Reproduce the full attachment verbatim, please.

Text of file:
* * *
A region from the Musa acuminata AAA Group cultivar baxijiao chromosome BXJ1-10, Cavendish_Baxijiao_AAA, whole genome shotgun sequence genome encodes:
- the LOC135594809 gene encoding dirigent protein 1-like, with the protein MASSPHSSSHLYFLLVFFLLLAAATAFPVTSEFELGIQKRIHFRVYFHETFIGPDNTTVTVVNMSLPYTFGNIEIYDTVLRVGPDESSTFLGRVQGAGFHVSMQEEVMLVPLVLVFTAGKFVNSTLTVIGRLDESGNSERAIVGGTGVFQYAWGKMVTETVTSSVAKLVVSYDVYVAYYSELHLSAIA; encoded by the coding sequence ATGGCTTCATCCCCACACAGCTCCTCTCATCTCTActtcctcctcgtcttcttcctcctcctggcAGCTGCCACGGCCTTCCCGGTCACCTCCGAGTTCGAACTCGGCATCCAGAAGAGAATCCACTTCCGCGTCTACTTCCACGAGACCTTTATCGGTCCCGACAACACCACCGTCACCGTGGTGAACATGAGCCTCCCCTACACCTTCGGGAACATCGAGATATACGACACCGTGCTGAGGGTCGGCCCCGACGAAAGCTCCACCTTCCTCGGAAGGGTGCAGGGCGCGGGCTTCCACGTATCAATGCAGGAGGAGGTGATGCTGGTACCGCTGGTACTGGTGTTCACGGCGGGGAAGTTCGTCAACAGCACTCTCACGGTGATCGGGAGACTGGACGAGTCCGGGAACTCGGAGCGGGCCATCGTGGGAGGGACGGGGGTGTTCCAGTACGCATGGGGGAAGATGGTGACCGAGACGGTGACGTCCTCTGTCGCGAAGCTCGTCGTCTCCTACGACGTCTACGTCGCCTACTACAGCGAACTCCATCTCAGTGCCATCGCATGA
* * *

A region from the Musa acuminata AAA Group cultivar baxijiao chromosome BXJ1-10, Cavendish_Baxijiao_AAA, whole genome shotgun sequence genome encodes:
- the LOC135594809 gene encoding dirigent protein 1-like, with the protein MASSPHSSSHLYFLLVFFLLLAAATAFPVTSEFELGIQKRIHFRVYFHETFIGPDNTTVTVVNMSLPYTFGNIEIYDTVLRVGPDESSTFLGRVQGAGFHVSMQEEVMLVPLVLVFTAGKFVNSTLTVIGRLDESGNSERAIVGGTGVFQYAWGKMVTETVTSSVAKLVVSYDVYVAYYSELHLSAIA; encoded by the coding sequence ATGGCTTCATCCCCACACAGCTCCTCTCATCTCTActtcctcctcgtcttcttcctcctcctggcAGCTGCCACGGCCTTCCCGGTCACCTCCGAGTTCGAACTCGGCATCCAGAAGAGAATCCACTTCCGCGTCTACTTCCACGAGACCTTTATCGGTCCCGACAACACCACCGTCACCGTGGTGAACATGAGCCTCCCCTACACCTTCGGGAACATCGAGATATACGACACCGTGCTGAGGGTCGGCCCCGACGAAAGCTCCACCTTCCTCGGAAGGGTGCAGGGCGCGGGCTTCCACGTATCAATGCAGGAGGAGGTGATGCTGGTACCGCTGGTACTGGTGTTCACGGCGGGGAAGTTCGTCAACAGCACTCTCACGGTGATCGGGAGACTGGACGAGTCCGGGAACTCGGAGCGGGCCATCGTGGGAGGGACGGGGGTGTTCCAGTACGCATGGGGGAAGATGGTGACCGAGACGGTGACGTCCTCTGTCGCGAAGCTCGTCGTCTCCTACGACGTCTACGTCGCCTACTACAGCGAACTCCATCTCAGTGCCATCGCATGA